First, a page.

Min Stability Adidas Tempo 9 (Read 44 times)




    New to running this year and went through a bunch of shoes this past spring and settled on a few for training & racing. It was worth not only the investment but also the effort as my biggest fear was injury (have had IT band issues in the past). I do not have any known pronation issues and relied on mostly neutral shoes (listed below). I am 6'4" and weight is between 225lb & 230lb run 20 to 24 miles per week.


    Adidas Ultra Boost 4.0 - slow, very easy miles.

    Brooks Glycerin 16 - long runs, medium pace.

    Brooks Launch 5 - tempo runs, intervals

    Adidas Tempo 9 - 5K races, intervals


    My question is I tried the Adidas Boston 6 but was not supportive enough, just not enough shoe. I went to the Adidas Tempo 9 as I thought "stability" meant it offered more "support" than the Boston 6, which it does but I just realized the stability actually means there is a pronation issue with the runner. These are categorized as "minimum stability" do you think there would be any issues using these for fast runs, races? The reason I ask is since I started doing some routine speedwork (end of May) I have been having some right hip soreness the day after the run  and do think it is from not stretching enough but the shoe issue is also on my mind. Have not used these exclusively, about half of the workouts mixed with the Brooks Launch 5.




    Really like the feel of the Tempo9 but now that I know they are not neutral and the hip issue I am a bit worried (maybe just in my head).


    Thanks in advance for any help on this,



      I've read a few articles that say stability shoes have few negative affects on runners who don't need them, because they don't really have enough foot roll to get to the point where the "stability" kicks in. It's just extra weight. Motion control shoes on the other hand can have an impact on a neutral runner's gait and may cause issues.


      Hip issue might be from different type of running, which puts different strains on muscle groups. If you're running fast workouts in the Tempo 9's but not in the other shoes, then the activity and not the shoes may be the source.

      60-64 age group  -  University of Oregon alumni  -  Irreverent and Annoying


        OP, I feel the same way about the Boston and have hesitated to buy a pair of the Tempos for the same reason. I would guess that the small amount of added support makes little difference. I am glad to hear that it has worked well for you. Maybe I'll try them out next time I need a new pair of shoes.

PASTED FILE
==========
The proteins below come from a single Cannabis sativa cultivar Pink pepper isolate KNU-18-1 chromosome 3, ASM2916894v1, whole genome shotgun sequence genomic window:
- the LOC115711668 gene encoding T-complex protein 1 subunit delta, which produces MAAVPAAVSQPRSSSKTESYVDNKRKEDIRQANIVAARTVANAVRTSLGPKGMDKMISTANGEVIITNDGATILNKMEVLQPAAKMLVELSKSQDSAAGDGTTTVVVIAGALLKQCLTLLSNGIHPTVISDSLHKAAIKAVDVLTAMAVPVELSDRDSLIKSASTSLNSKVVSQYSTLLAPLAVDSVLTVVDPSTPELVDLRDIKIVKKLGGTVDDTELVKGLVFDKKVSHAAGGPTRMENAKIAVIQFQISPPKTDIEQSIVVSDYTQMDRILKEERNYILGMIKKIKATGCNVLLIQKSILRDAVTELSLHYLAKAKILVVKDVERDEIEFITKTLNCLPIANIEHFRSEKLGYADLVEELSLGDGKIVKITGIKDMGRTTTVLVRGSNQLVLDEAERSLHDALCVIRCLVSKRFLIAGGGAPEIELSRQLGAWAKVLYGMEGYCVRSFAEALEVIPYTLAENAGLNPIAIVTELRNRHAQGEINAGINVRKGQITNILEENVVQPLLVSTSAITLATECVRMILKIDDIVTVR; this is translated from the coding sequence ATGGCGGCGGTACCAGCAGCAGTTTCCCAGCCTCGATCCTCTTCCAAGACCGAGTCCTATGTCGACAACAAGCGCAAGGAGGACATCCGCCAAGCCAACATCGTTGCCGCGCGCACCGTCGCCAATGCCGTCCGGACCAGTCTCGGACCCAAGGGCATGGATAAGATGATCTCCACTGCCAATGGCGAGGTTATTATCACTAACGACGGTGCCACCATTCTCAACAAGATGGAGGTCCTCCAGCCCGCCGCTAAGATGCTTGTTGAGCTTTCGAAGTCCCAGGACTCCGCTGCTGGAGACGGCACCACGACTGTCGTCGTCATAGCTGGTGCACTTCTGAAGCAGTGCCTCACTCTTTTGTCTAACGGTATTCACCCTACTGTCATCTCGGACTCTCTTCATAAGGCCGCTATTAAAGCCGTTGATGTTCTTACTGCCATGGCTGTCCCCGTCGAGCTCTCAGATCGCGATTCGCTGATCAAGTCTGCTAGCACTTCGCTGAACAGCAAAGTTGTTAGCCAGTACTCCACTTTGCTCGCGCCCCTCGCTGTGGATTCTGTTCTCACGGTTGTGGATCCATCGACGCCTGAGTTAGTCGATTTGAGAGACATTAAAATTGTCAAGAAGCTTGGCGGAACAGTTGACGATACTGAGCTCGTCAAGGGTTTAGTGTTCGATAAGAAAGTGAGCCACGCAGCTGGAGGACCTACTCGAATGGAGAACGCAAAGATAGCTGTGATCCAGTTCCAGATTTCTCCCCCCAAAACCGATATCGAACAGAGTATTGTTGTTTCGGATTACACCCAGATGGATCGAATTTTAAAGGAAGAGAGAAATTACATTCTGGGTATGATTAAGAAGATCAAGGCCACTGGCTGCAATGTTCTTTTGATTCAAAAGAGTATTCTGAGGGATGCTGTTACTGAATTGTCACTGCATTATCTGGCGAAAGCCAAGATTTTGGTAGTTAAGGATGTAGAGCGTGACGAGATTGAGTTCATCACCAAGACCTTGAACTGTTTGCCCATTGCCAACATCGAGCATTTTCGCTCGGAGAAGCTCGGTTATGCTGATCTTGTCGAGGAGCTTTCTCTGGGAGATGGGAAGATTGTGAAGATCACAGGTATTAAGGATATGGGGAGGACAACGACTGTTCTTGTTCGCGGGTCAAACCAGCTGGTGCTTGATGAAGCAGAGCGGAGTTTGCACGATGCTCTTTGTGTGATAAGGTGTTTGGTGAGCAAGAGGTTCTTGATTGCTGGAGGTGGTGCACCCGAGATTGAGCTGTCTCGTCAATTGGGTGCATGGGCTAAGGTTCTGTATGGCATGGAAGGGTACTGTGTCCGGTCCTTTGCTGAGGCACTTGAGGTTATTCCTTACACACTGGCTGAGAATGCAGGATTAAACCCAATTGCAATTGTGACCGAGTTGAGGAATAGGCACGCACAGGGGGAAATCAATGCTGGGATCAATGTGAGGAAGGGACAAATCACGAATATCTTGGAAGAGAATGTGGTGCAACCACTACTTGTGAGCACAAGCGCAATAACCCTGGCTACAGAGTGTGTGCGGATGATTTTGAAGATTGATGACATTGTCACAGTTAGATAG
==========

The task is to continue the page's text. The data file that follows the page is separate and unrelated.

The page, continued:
dcowboys -


          I've always worn neutral shoes, but due to a recent injury, I decided to try some "mild stability" and got the adizero tempo 9. I like the shoes (and bought a 2nd pair).  To tell the truth, I can't detect any "stability" when I'm running.  They would work for fast workouts or racing.


          I tried 2 other fast shoes with "mild stability" -  Saucony Fastwitch 8 and NB1500v4.  I preferred the adizero tempo 9.


            Thank you for the replies. At first I was so worried about running in different models, brands but now I see how it will be better in the long term. Even if you could find the perfect sneaker and become dependent on it for training, racing, likely the next model year it will be completely redesigned and the fit will change so by rotating different models, brands, fits etc. throughout the week, month, year it seems your body will not become to accustomed to one and less likely to have issues changing models (brands) then if you used one shoe for thousands of miles then suddenly change. The first quote is from Surly Bill and the second from Runners World and they both now make a ton of sense to me.


            "Most people have a stable of different models of shoes and don't wear the same pair more than a couple times a week. That prevents some over use issues that may be compounded by one particular shoe model."


            "But running in different shoes can make you stronger, faster, and less prone to injury. Studies show correlations between running in a variety of footwear and reduced injuries. Every time you put on a different pair of shoes, your interaction with the ground changes slightly, thus you stride differently. This strengthens new muscles and connective tissues while reducing the repetitive stress on the same body parts."

            Seattle prattle

              the difference in weight between the adidas boston boost 6 and the adidas adizero tempo 9 is 0.1 ounce. That is nothing.

              It would appear to me that the only thing different between these two shoes is that they use some dual density foam to compensate for pronation: ". In order to help reduce overpronation, the shoe now offers Energized Stability that uses zones of denser boost material to create added support without the need of a traditional posting system"

              That may help a little bit but it's hard to imagine that it's going to feel much different.

              I'm just saying becuase it looked interesting as a more daily trainer to add to my Boston Boosts, but on checking out the statistics i was expecting a shoe that was maybe at least .5 ounces heavier. This doesn't seem to be much of difference.